Origin of the Collateral Source Rule in Maryland

In City Pass v. Baer, 90 Md. 97 (1899), Plaintiff in a suit for injuries sustained in attempting to board a trolley car. The Court of Appeals of Maryland found that any sick benefits received by the injured plaintiff from any source other than the defendant were not to be considered by the jury in arriving at their verdict.


In recent years, the collateral source rule has come under attack by critics who argue that the collateral source rule gives plaintiffs a double recovery because the plaintiff is often not responsible for paying back all or sometimes even any of the medical bills. This analysis has some merit. But juries are not informed that a plaintiff’s attorney will receive typically 40% of the award under most contingent fee agreement case that go to trial. Accordingly, plaintiffs rarely receive full compensation for injuries.

This is a rule not only in Maryland but, to some extent, most states. But there has been a movement in some states to get rid of the rule. New Hampshire has eliminated the rule entirely.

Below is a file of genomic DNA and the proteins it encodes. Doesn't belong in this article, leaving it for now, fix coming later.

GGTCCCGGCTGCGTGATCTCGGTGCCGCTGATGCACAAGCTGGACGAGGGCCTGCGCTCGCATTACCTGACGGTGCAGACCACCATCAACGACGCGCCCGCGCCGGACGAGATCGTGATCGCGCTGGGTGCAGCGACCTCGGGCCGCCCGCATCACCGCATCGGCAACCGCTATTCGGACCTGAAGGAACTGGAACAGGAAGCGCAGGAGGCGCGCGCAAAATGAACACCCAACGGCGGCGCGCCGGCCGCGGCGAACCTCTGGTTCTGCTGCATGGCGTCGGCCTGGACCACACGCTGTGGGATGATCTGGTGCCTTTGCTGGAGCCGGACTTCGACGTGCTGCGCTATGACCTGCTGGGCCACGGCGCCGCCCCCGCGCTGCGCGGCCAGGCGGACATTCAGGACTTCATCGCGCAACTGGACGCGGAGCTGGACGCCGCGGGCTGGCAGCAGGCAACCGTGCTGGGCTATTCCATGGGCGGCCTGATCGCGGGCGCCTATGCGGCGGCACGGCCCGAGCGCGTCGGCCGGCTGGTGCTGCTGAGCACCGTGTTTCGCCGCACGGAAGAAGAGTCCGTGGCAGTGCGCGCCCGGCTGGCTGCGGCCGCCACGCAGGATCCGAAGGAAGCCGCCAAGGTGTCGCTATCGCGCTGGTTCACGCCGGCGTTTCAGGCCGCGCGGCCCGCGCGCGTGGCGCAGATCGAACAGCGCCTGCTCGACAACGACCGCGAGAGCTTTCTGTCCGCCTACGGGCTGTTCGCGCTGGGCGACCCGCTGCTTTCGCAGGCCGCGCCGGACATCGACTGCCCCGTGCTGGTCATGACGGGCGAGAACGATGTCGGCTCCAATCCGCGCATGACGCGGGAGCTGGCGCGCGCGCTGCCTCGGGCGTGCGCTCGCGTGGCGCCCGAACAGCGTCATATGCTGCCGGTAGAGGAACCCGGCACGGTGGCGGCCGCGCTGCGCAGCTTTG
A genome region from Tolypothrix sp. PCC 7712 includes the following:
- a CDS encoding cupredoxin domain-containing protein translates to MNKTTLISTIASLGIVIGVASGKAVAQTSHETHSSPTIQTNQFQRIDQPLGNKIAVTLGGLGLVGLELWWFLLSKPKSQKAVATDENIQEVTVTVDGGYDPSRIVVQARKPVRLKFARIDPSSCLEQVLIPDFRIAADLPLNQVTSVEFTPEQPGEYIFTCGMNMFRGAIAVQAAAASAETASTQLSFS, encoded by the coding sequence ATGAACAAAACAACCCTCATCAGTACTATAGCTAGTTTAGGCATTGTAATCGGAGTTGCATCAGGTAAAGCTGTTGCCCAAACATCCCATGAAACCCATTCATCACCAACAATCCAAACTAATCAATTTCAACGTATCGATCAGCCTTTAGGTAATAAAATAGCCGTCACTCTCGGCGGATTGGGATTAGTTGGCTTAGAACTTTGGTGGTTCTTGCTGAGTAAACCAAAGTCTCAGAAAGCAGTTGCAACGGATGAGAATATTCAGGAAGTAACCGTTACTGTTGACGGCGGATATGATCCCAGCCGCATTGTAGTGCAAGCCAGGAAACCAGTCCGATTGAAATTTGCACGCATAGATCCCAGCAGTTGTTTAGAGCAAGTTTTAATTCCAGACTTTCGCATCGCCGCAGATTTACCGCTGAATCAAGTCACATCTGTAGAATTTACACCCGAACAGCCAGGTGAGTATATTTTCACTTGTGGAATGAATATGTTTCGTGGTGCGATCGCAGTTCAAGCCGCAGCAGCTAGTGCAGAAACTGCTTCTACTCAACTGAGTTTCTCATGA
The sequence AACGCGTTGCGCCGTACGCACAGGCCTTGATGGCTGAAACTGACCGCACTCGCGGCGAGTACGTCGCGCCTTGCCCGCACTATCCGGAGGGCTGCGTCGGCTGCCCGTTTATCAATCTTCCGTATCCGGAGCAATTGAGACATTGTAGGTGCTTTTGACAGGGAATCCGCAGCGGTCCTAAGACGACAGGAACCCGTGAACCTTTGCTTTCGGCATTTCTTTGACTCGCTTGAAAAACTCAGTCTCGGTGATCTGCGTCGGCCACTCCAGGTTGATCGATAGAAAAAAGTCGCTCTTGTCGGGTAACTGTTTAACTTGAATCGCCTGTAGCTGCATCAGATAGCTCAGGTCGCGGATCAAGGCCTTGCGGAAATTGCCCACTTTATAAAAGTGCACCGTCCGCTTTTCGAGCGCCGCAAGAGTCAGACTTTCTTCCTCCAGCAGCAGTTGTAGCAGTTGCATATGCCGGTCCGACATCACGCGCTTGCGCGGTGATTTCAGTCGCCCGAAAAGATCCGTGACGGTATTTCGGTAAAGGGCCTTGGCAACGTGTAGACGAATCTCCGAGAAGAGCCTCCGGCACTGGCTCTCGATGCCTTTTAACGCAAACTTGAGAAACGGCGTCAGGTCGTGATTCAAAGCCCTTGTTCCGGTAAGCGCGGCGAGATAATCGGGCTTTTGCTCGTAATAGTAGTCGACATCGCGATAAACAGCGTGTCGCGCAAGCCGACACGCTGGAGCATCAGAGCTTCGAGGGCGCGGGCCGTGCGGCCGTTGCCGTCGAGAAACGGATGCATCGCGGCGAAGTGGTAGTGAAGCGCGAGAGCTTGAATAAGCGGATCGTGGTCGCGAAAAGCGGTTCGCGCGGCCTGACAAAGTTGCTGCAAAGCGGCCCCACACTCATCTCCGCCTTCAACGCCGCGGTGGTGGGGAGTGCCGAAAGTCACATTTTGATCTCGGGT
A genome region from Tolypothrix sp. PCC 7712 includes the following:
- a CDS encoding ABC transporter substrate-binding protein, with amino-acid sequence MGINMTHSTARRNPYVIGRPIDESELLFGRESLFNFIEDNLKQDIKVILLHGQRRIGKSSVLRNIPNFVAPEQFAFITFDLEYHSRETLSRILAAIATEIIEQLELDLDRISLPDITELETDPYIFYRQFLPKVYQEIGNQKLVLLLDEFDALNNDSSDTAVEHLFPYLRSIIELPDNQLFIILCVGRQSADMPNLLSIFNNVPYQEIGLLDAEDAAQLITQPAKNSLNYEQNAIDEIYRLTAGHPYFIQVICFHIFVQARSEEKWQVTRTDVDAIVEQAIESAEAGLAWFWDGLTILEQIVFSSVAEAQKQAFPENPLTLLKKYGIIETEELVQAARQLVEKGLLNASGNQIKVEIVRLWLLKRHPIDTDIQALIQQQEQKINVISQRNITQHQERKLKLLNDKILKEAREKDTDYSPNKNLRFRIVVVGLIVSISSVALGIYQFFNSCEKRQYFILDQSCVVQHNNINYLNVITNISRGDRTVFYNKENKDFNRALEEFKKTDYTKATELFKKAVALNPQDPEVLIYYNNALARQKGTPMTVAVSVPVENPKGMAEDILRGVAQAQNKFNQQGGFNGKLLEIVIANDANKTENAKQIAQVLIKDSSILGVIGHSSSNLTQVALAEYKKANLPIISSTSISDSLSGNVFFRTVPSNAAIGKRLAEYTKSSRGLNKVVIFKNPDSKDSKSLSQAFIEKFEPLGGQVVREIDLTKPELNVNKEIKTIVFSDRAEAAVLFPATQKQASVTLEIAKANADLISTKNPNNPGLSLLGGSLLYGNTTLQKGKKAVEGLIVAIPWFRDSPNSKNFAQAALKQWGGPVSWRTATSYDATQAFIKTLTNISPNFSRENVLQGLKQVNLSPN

For a complete history of the collateral source rule, review Helfend v. Southern California Rapid Transit District, 2 Cal. 3d 1(1970). The court in Helfend, further explains that the collateral source rule is “partially serves to compensate for the attorney’s share and does not actually render a `double recovery’ for the plaintiff.” We share this view.

  • History of the collateral source rule in Maryland
  • I like the collateral source rule. I think it makes good sense not to punish people for carrying insurance. Some people disagree and you can see that articulated here.
  • Many states are turning on this rule. Tennessee took this shot in 2013.
  • In 2018, the 11th Circuit ruled that a litigation investment company providing medical care to the victim was admissible at trial. Wait what? Apparently, the court found that the funding arrangement for medical treatment — no bill if you lose — was evidence was intended to show that ML Healthcare Services may have given biased testimony and inflated the bills. This would be true of any treating doctor with an unpaid bill, right? Hard to understand the wisdom in violating the collateral source rule for this reason.
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